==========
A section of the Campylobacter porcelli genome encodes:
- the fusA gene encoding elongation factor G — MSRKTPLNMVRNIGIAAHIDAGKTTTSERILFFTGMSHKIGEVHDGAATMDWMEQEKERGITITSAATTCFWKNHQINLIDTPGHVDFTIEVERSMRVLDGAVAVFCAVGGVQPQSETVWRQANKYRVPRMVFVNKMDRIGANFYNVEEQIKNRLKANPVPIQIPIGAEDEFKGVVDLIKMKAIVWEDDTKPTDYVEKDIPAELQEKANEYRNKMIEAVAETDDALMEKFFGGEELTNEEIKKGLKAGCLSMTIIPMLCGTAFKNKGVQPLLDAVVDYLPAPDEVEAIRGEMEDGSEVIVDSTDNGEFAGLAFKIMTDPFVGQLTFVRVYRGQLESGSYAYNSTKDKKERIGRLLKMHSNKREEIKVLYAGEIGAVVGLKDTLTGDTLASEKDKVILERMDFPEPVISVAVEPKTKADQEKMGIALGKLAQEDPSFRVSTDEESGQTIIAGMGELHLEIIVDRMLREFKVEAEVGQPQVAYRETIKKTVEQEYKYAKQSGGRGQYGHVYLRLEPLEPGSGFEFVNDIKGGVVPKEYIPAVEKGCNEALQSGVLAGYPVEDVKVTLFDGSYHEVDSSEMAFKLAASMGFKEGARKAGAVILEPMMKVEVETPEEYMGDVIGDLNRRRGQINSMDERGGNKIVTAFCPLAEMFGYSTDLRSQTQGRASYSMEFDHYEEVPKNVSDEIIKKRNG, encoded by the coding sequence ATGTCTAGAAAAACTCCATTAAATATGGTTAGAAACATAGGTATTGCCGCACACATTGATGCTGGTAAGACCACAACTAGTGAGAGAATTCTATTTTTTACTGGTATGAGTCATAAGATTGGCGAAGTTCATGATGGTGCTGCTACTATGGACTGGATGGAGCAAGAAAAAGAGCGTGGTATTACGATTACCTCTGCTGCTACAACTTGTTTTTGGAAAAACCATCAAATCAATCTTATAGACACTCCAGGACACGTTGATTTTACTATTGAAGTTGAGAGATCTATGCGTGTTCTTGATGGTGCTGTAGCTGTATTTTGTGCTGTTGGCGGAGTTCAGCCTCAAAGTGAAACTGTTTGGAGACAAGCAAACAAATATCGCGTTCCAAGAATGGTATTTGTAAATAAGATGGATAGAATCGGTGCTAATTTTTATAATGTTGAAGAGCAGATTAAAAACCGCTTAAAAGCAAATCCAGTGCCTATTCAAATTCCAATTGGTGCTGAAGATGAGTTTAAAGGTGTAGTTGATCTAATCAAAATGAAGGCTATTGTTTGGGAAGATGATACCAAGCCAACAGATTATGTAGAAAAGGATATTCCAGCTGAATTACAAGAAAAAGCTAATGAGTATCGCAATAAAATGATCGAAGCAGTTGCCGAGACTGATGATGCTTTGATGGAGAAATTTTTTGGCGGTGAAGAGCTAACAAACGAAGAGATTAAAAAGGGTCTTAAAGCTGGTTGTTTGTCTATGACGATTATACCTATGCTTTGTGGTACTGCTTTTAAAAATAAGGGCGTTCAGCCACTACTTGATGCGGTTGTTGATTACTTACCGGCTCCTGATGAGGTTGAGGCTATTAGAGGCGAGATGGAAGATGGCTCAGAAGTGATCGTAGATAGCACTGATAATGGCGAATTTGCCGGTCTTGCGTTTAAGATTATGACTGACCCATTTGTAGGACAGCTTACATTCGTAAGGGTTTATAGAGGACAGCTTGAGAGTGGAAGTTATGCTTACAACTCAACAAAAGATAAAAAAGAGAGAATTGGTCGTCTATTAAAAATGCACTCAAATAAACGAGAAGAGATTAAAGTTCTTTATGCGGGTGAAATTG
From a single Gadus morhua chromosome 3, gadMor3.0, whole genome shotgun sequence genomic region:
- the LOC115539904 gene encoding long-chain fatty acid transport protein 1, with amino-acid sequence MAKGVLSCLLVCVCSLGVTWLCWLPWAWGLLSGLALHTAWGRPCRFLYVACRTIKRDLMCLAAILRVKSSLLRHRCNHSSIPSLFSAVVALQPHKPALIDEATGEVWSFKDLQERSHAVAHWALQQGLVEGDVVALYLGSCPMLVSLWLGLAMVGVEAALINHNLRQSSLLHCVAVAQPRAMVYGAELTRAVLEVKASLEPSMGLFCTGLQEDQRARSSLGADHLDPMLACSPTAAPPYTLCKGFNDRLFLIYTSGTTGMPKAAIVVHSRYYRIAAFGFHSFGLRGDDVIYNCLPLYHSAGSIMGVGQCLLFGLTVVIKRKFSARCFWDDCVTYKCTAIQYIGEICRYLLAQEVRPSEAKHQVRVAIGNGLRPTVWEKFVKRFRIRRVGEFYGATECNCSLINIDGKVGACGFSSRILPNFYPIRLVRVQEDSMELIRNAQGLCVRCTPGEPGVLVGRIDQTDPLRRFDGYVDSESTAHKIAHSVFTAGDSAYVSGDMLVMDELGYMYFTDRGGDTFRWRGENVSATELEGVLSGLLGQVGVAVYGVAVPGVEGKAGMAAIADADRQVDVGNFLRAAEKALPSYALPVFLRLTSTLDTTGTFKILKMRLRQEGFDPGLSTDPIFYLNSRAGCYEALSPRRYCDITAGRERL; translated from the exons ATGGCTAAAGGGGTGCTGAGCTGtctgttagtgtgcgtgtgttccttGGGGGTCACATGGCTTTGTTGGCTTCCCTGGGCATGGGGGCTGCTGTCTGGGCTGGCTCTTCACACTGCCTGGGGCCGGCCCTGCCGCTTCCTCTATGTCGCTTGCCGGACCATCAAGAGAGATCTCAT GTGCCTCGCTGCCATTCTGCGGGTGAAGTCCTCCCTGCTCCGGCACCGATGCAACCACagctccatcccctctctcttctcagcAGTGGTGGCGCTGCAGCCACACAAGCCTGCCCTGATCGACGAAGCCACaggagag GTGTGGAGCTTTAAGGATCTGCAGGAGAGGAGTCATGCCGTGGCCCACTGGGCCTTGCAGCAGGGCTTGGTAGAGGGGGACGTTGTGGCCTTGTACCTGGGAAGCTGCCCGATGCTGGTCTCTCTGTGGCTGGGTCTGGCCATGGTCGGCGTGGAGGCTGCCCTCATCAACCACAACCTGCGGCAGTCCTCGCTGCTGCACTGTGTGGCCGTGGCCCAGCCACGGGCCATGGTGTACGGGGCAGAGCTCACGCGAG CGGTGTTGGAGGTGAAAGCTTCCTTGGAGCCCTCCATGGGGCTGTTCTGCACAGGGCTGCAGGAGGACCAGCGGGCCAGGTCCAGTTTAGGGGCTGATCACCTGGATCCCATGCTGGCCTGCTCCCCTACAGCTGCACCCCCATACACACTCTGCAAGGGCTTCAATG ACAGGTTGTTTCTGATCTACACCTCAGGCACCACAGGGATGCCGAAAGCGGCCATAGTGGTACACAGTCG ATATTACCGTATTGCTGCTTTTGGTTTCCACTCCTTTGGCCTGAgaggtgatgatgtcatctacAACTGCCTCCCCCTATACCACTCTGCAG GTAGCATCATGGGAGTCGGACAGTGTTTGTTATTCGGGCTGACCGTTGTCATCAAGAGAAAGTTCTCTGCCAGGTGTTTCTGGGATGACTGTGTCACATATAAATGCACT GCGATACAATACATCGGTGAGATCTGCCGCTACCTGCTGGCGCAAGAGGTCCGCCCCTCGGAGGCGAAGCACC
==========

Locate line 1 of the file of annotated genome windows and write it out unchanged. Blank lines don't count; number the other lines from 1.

A section of the Campylobacter porcelli genome encodes: